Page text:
Another reason for using the unannotated photo versions is that the dots can actually obscure the detail being described. This is especially the case in this post with hi-res OSIRIS photos and very detailed matches. That’s despite using very small dots in an attempt to avoid the obscuring issue.
Photo 2- the blue slide match to its seating
Credits: ESA/Rosetta/MPS for OSIRIS Team MPS/UPD/LAM/IAA/SSO/INTA/UPM/DASP/IDA/A.COOPER
Blue- the perimeter of the tear on the blue slide (top-right) that fits to its seating point (bottom). It also fits to the red slide that’s a kilometre away, as we shall soon see. Much of the blue slide perimeter and the features within it are cut off in this view but our 250-metre line is in view and is the length that’s annotated blue. The sections that are off-frame have already been matched to their seatings but haven’t been published yet. Part 42 and the ‘Imhotep Sliding Crust Matches’ page show the blue slide very roughly but with no mini matches. The following matches constitute perhaps half of the mini matches found so far.
Bright green- this curved feature is best seen in the top-right version, the actual slid crust. This is because the blue slide is top crust and so appears to retain the sharp edges of features better. Incidentally, this is a bled feature as are all those outlined below. They are described so as to nail down the blue slide as genuine instead of just presenting its blue perimeter and racing off to find the red slide. You can see that the blue perimeter line running round that 90° corner outside the bright green line is really part of the perimeter of this feature. It’s less clear on the seating line at the bottom. However, it will be seen more clearly on the red slide perimeter in due course. Seeing as we’ll be referring to it a lot, we’d better give it a name. It doesn’t really look like anything except a coal shovel so let’s call it the coal shovel.
Terracotta- two lines extending from the curved end of the coal shovel described above.
Small yellow- five shadowed grooves (top-right) of apparently triangular cross-section. These appear to fit to the five long ridges (bottom/seating) of apparently triangular cross-section. There are small discrepancies between the gap distances especially between the right hand two ridges. The ridge on the very right has a dot that was faded by the dotting machine. It’s next to a blue dot and a shadow, and looks white. If the small ‘triangular’ shadows crust do fit to the ridges, it would mean that this edge of the blue crust snapped vertically, leaving 10-metre-high triangles. You really need to look at the unannotated version because the dots get in the way of the detail.
Large yellow- these two dots denote the flattened tip of a triangle that will become quite important as a fiduciary point in several of the slides. The triangle is barely discernible at the bottom and only the tip is visible peeping out from the shadow under the coal shovel. The whole triangle will become visible in the NAVCAM photo below, which has different lighting. The upper version is really part of the blue slide because it went in the same direction. That’s despite being part of the lower ‘onion’ layer of crust- the blue slide is notionally defined as being the top layer of crust as well as sliding that way. It clearly dragged some lower crust with it.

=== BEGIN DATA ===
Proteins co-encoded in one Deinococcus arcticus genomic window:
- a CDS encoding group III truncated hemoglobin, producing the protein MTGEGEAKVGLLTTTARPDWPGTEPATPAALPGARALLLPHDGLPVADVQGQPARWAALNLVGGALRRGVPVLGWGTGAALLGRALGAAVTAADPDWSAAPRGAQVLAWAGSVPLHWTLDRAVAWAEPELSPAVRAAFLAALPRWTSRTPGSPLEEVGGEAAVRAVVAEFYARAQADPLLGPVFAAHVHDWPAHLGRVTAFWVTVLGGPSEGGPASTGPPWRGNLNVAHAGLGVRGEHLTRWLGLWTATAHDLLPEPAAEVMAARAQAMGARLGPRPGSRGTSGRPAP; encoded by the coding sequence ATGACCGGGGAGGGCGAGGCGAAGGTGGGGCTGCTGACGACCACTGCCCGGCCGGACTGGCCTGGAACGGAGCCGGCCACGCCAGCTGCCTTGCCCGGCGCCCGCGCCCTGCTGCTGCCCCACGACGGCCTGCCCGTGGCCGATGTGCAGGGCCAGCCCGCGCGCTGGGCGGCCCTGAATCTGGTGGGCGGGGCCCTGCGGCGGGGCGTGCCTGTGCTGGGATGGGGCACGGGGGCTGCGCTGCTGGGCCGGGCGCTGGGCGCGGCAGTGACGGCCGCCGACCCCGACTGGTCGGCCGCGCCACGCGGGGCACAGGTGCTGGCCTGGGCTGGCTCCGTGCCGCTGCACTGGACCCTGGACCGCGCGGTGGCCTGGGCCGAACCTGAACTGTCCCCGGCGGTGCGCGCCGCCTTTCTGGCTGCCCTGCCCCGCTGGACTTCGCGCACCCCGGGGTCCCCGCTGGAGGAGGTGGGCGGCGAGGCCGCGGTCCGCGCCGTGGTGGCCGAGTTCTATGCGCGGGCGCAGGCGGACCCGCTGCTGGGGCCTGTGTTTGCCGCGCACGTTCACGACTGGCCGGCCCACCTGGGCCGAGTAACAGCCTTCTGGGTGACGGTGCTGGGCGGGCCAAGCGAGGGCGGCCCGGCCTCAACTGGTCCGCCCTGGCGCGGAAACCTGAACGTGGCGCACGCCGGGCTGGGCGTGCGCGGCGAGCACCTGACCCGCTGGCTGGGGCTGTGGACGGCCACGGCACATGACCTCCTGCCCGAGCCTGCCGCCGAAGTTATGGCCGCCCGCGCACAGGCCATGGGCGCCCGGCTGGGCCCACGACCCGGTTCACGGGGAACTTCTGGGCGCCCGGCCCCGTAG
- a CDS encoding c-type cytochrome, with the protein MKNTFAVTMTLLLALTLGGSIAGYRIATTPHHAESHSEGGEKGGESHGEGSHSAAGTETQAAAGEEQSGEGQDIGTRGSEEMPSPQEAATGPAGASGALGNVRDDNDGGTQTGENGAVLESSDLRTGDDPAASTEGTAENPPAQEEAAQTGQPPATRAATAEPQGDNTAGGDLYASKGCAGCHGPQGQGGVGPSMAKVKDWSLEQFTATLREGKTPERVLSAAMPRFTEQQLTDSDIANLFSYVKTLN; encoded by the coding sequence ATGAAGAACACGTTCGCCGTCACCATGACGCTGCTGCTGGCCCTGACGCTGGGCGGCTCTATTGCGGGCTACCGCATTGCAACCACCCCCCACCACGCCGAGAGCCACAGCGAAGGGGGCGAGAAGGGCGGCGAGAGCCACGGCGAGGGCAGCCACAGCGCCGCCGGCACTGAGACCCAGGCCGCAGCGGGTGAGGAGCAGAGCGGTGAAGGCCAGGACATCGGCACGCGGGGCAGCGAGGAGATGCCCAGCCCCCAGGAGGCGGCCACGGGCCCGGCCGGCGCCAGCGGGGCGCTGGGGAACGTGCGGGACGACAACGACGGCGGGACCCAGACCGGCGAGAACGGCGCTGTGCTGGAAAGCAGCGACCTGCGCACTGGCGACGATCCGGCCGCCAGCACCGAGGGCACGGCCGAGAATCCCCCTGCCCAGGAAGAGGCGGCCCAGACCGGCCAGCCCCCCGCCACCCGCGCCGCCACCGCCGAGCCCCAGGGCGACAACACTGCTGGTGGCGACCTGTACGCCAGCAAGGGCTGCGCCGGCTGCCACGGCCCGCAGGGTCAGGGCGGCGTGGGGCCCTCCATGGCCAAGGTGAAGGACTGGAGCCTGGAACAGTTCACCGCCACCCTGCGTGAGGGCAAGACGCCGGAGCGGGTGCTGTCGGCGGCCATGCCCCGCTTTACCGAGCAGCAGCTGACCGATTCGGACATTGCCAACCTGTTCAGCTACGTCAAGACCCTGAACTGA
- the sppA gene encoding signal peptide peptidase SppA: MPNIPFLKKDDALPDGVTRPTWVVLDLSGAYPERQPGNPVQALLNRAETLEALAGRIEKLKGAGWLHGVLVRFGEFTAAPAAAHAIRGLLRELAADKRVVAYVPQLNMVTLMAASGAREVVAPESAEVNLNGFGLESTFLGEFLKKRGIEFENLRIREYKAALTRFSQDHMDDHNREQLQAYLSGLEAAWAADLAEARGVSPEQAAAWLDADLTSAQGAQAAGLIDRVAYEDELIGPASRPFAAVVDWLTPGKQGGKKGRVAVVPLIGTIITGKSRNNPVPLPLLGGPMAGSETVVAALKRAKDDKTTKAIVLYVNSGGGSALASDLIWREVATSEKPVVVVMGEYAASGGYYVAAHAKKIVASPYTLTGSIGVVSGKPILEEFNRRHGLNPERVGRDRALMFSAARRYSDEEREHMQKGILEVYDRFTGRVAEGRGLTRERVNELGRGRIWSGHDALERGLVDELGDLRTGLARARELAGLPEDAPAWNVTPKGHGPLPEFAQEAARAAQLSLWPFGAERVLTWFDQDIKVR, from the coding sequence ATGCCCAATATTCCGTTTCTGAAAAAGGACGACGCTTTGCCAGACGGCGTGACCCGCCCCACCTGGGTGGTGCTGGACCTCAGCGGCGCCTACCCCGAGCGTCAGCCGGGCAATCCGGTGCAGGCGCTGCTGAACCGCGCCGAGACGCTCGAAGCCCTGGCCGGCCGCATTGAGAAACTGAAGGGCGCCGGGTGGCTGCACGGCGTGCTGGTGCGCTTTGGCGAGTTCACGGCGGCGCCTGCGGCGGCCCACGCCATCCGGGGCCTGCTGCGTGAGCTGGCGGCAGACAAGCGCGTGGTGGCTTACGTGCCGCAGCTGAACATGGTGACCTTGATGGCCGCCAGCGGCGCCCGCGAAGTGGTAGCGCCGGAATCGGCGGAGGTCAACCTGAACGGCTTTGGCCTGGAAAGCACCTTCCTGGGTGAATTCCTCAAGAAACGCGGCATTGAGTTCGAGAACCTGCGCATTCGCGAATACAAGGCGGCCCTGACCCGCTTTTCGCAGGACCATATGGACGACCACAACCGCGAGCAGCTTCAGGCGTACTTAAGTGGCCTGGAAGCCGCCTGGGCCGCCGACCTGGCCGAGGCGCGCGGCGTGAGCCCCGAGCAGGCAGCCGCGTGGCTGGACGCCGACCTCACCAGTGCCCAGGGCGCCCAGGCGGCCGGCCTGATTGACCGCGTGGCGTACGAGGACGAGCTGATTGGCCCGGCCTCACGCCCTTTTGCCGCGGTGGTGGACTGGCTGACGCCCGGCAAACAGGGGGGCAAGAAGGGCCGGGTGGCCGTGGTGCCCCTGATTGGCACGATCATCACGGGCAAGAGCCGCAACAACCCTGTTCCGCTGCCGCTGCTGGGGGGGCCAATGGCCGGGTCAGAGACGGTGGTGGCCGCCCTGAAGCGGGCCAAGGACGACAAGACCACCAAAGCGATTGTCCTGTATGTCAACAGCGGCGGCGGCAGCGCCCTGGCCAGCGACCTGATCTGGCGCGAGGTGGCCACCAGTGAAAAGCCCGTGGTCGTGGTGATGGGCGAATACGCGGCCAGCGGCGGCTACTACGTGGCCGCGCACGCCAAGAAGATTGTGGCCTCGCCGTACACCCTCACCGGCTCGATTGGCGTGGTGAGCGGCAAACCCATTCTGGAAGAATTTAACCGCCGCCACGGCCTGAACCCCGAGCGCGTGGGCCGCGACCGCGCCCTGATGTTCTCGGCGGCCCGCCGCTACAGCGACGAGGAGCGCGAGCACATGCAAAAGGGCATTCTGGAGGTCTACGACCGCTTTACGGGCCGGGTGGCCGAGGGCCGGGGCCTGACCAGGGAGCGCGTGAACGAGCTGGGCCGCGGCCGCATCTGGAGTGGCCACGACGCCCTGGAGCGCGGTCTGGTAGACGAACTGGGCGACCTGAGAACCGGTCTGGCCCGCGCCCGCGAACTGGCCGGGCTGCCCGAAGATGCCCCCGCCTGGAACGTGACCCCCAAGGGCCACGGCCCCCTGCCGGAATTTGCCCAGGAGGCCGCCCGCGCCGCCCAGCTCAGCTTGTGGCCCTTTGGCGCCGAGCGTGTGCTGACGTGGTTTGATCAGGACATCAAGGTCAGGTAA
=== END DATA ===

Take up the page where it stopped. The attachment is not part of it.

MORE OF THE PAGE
Orange- the top perimeter of the shallow slope that has the curved base and the five ridges (it will be seen to be a slope in the blue slide post).
Large pale mauve dot- a smooth plateau that sits in the middle of a ‘crater’ that looks like the pastry top of a pie with a crinkly rim. Only half the pie is visible at top right and its seating at the bottom is just a faint outline of its full perimeter, the right hand side of which isn’t annotated here. The pie and its crinkly pastry rim will be seen to be a match in future so these larger-than-life analogies are carefully laid out in advance so that you’ll remember them easily when the relevant part comes out.
Pale blue- this line is just above the mauve dot. It’s the bottom perimeter of the crinkly pastry rim (top-right) and its seating (bottom).
Large pale green dot- at top right of both sets of annotations. This is a flattish area of roughly the same shape but is cut off at the top.
Pale yellow- apologies, this is hard to see because it looks white and was made small so as not to overload the picture with dots. Unfortunately, redotting just one dot after saving degrades every dot in the picture. On the pie at the top, this dot is in the middle of a rectangle adjoining the bright green line and is exactly at the end of the pale blue line. Its raison d’être is to denote that rectangle. On the seating at the bottom, the rectangle is apparently sitting across the coal shovel and not next to it as it was for the pie. This is the only large anomaly. It may have something to do with the fact that the coal shovel and its seating area are quite steeply inclined and so the coal shovel on the pie that slid may have stretched, folded out or delaminated under the force of gravity now that it’s overhanging. That would extend the perimeter of the pie. The overall kissing perimeter is indeed longer on the pie and the extent of that surplus is the length of the rectangle. So that partially explains the anomaly (stretch, sag and/or perspective issues). It doesn’t entirely explain it but, for one thing, these anomalies have been subsequently explained in the past and for another, that rectangle is surrounded by matches. The linked Rosetta blog photo shows the coal shovel, its two terracotta ridges and the pie crust matching very well. And they are all neighbouring the rectangle so the anomaly doesn’t negate the match.
Photo 3- matching the red slide to the blue (and red) seating line.